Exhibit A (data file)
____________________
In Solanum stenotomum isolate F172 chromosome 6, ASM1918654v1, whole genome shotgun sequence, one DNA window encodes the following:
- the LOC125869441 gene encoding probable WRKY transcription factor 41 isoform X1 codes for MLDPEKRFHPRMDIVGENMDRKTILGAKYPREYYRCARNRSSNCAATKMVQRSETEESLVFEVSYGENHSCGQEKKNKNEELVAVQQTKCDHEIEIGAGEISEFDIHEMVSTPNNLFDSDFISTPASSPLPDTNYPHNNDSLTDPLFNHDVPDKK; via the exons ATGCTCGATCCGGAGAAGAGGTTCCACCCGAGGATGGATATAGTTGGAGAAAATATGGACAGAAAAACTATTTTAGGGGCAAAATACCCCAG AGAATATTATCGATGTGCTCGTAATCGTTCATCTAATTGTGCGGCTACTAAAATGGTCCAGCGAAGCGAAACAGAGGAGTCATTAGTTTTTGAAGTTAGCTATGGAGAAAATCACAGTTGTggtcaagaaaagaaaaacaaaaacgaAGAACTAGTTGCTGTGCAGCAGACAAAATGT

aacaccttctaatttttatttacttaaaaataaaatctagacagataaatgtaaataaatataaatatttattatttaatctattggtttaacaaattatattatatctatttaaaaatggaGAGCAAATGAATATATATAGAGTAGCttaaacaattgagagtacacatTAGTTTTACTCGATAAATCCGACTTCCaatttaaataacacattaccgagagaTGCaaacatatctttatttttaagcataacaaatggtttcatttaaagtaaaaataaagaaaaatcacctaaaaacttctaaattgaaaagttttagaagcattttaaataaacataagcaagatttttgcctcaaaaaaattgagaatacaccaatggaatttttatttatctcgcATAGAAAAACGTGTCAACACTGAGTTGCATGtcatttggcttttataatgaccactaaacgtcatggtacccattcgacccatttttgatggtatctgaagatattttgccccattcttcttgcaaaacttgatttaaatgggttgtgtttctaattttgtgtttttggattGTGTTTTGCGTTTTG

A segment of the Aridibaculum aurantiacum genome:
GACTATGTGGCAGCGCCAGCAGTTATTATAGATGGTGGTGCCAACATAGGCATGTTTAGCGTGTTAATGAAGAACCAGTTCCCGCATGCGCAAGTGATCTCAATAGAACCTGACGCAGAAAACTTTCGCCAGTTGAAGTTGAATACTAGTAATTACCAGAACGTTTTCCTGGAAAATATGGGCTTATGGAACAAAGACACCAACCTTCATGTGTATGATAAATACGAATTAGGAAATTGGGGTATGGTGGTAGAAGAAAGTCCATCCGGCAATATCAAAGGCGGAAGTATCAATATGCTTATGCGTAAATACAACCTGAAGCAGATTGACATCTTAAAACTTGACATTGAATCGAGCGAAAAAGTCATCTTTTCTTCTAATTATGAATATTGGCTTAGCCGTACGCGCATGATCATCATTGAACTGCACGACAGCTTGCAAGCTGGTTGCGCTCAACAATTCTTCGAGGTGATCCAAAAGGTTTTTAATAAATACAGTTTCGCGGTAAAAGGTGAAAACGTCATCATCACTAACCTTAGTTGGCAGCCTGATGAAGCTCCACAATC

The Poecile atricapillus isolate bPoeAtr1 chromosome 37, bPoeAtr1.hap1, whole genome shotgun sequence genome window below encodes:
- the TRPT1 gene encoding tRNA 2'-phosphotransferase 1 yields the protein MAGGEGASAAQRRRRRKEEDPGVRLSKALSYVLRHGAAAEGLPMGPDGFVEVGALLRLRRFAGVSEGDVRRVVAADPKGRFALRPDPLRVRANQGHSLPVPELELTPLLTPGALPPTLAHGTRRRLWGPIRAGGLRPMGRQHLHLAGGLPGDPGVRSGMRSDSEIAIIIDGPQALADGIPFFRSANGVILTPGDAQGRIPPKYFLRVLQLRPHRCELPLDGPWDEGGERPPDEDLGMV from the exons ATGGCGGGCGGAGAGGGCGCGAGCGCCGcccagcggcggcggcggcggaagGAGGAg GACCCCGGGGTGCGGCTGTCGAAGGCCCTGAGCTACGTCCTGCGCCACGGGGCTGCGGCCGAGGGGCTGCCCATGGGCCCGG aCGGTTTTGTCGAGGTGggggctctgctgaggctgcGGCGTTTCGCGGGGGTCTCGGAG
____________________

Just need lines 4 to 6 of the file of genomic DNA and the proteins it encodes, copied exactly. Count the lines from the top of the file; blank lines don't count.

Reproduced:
A segment of the Aridibaculum aurantiacum genome:
GACTATGTGGCAGCGCCAGCAGTTATTATAGATGGTGGTGCCAACATAGGCATGTTTAGCGTGTTAATGAAGAACCAGTTCCCGCATGCGCAAGTGATCTCAATAGAACCTGACGCAGAAAACTTTCGCCAGTTGAAGTTGAATACTAGTAATTACCAGAACGTTTTCCTGGAAAATATGGGCTTATGGAACAAAGACACCAACCTTCATGTGTATGATAAATACGAATTAGGAAATTGGGGTATGGTGGTAGAAGAAAGTCCATCCGGCAATATCAAAGGCGGAAGTATCAATATGCTTATGCGTAAATACAACCTGAAGCAGATTGACATCTTAAAACTTGACATTGAATCGAGCGAAAAAGTCATCTTTTCTTCTAATTATGAATATTGGCTTAGCCGTACGCGCATGATCATCATTGAACTGCACGACAGCTTGCAAGCTGGTTGCGCTCAACAATTCTTCGAGGTGATCCAAAAGGTTTTTAATAAATACAGTTTCGCGGTAAAAGGTGAAAACGTCATCATCACTAACCTTAGTTGGCAGCCTGATGAAGCTCCACAATC

The Poecile atricapillus isolate bPoeAtr1 chromosome 37, bPoeAtr1.hap1, whole genome shotgun sequence genome window below encodes: